February 23, 2015

    Today the Commission is announcing actions in two matters 
challenging the advertising for the mobile apps MelApp and Mole 
Detective.\1\ Both of these apps claimed to provide an automated 
analysis of moles and skin lesions for symptoms of melanoma and 
increase consumers' chances of detecting melanoma in its early stages.
---------------------------------------------------------------------------

    \1\ The Commission has voted to accept for public comment a 
consent agreement with the sole respondent in In the Matter of 
Health Discovery Corporation (addressing the MelApp mobile app). In 
FTC v. Avrom Boris Lasarow, et al. (addressing the Mole Detective 
mobile app), the Commission has authorized the filing of a federal 
court complaint against four defendants and approved a proposed 
settlement with two of those defendants, Kristi Zuhlke Kimball and 
New Consumer Solutions LLC.
---------------------------------------------------------------------------

    Advertising for MelApp stated that it used ``patent protected 
state-of-the-art mathematical algorithms and image-based pattern 
recognition technology to analyze the uploaded image [of a skin 
lesion],'' to ``provide a risk analysis of the uploaded picture being a 
melanoma'' and ``assist[ ] in the early detection of melanoma.'' \2\ 
Advertising for Mole Detective stated that it ``is the first and only 
app to calculate symptoms of melanoma right on the phone,'' and that it 
could ``analyze[] your mole using the dermatologist ABCDE method and 
give[] you a risk factor based on the symptoms your mole may or may not 
be showing,'' ``increase the chance of detecting skin cancer in early 
stages,'' and ``save[] lives through the early detection of potentially 
fatal melanoma,'' using ``shape recognition software.'' \3\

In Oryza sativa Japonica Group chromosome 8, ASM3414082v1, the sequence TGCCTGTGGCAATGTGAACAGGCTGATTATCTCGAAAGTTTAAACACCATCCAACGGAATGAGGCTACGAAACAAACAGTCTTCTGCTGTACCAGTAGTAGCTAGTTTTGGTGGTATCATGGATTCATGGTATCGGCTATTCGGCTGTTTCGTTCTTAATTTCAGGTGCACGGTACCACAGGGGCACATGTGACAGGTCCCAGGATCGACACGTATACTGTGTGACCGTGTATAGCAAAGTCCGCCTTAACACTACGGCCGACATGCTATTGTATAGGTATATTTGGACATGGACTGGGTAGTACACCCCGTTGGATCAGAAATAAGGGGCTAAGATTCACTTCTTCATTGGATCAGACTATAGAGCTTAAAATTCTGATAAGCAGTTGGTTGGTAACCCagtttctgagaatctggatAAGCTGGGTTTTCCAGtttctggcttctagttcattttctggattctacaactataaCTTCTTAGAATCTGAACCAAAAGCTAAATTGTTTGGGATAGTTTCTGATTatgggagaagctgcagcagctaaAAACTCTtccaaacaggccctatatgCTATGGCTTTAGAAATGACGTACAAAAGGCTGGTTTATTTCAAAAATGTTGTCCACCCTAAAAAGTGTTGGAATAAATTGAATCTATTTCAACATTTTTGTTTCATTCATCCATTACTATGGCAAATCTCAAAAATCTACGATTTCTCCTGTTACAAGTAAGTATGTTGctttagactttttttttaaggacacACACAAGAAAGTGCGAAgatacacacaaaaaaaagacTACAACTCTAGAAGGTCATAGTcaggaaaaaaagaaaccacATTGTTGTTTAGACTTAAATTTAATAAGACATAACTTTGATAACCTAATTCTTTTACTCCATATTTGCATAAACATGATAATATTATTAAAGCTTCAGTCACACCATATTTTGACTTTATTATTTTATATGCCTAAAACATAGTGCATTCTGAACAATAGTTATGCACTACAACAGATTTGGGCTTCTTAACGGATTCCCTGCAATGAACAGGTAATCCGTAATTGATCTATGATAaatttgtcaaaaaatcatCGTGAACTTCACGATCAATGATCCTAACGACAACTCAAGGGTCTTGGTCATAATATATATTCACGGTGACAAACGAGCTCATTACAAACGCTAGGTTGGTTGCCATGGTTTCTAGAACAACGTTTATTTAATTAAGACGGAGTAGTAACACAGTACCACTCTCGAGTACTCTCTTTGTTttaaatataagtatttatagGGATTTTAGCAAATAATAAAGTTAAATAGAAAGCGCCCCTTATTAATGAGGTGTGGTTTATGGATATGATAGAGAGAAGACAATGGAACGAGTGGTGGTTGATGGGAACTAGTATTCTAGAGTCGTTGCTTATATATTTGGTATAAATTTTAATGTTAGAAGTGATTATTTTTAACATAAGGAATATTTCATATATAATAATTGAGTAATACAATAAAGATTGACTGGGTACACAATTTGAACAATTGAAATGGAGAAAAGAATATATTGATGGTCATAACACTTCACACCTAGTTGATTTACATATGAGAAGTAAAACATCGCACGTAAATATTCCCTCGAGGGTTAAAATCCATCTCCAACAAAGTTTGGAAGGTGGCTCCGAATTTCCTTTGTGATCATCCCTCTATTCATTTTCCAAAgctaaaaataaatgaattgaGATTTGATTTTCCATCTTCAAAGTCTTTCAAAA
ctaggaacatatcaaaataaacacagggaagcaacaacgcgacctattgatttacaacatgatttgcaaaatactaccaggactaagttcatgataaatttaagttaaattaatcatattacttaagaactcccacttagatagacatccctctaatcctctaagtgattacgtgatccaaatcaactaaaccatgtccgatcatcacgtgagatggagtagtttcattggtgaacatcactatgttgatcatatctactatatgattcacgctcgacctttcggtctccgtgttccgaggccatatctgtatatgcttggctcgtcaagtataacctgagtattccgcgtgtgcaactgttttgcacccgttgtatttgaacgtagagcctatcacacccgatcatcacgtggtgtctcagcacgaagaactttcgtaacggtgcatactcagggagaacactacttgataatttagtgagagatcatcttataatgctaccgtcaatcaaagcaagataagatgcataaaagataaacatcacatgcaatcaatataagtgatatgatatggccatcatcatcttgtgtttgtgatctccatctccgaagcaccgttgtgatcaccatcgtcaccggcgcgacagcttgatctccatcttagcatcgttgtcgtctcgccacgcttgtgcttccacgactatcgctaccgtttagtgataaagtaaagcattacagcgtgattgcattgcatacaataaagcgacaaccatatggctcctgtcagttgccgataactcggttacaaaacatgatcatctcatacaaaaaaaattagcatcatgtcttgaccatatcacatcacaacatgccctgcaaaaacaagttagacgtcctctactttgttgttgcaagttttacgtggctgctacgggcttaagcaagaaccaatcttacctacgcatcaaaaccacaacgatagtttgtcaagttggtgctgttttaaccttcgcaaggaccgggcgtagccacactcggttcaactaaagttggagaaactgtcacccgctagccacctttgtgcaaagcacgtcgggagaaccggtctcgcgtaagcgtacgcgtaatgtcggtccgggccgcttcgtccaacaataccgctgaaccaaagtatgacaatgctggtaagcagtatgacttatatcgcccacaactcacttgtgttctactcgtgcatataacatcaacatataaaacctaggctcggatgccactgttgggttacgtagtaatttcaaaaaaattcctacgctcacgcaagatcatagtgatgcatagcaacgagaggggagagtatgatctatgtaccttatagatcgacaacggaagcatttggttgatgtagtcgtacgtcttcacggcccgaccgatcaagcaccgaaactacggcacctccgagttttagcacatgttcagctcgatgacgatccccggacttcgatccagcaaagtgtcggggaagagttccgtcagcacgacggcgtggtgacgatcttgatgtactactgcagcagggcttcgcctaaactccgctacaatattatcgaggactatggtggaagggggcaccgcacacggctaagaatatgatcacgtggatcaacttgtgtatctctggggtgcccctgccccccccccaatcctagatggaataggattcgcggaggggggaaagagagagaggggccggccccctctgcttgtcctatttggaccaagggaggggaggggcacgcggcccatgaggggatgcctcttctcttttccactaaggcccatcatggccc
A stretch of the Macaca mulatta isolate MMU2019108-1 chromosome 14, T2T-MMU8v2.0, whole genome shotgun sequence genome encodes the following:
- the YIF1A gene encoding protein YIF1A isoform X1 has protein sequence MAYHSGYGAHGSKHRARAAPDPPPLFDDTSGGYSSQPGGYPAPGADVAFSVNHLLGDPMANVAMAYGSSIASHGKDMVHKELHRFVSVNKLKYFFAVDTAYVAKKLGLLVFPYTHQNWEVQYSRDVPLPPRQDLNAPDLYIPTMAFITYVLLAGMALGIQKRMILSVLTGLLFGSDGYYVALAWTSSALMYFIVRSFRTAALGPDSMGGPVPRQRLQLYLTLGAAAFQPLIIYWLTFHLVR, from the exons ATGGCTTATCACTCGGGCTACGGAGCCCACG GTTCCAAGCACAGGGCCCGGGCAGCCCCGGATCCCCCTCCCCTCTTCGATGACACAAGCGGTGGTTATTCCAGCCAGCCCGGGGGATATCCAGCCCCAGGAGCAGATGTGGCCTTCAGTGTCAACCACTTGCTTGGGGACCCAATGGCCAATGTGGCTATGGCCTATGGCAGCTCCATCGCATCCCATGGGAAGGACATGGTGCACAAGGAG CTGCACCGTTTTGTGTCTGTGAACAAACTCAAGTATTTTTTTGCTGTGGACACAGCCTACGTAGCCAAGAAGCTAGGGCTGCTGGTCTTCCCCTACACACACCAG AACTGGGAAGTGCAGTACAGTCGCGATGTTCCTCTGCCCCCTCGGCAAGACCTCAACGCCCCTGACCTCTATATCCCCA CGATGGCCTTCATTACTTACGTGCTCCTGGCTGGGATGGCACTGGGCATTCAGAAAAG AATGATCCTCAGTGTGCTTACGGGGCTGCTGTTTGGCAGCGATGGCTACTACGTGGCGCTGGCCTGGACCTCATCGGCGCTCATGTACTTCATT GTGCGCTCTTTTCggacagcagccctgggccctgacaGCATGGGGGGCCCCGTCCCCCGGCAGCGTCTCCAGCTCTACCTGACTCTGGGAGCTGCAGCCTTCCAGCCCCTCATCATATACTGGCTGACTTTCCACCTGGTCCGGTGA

---------------------------------------------------------------------------

    \2\ See MelApp Complaint ] 6(A).
    \3\ See Mole Detective Complaint ]] 18(A)-(B), 18(D); Ex. A-2.
---------------------------------------------------------------------------

    The claims that these apps would provide an accurate, automated 
analysis of skin lesions were the central selling points for both 
MelApp and Mole Detective, and these claims needed to be 
substantiated.\4\ Although Commissioner Ohlhausen does not appear to 
disagree with this assessment, she believes the Commission's complaint 
needs to articulate a comparative reference point for any ``accuracy'' 
claim to set an appropriate level of substantiation in the accompanying 
orders. Absent extrinsic evidence, she believes it is reasonable to 
read the ads as claiming that the automated assessment is more accurate 
than unaided self-assessment, and that it is not reasonable to read the 
ads as claiming that the automated assessment is as accurate as a 
dermatologist.
---------------------------------------------------------------------------

    \4\ FTC Policy Statement Regarding Advertising Substantiation, 
104 F.T.C. 839 (1984) (appended to Thompson Med. Co., 104 F.T.C. 648 
(1984)) (``[W]e reaffirm our commitment to the underlying legal 
requirement of advertising substantiation--that advertisers and ad 
agencies have a reasonable basis for advertising claims before they 
are disseminated.''), aff'd, 791 F.2d 189, 193 & 196 (D.C. Cir.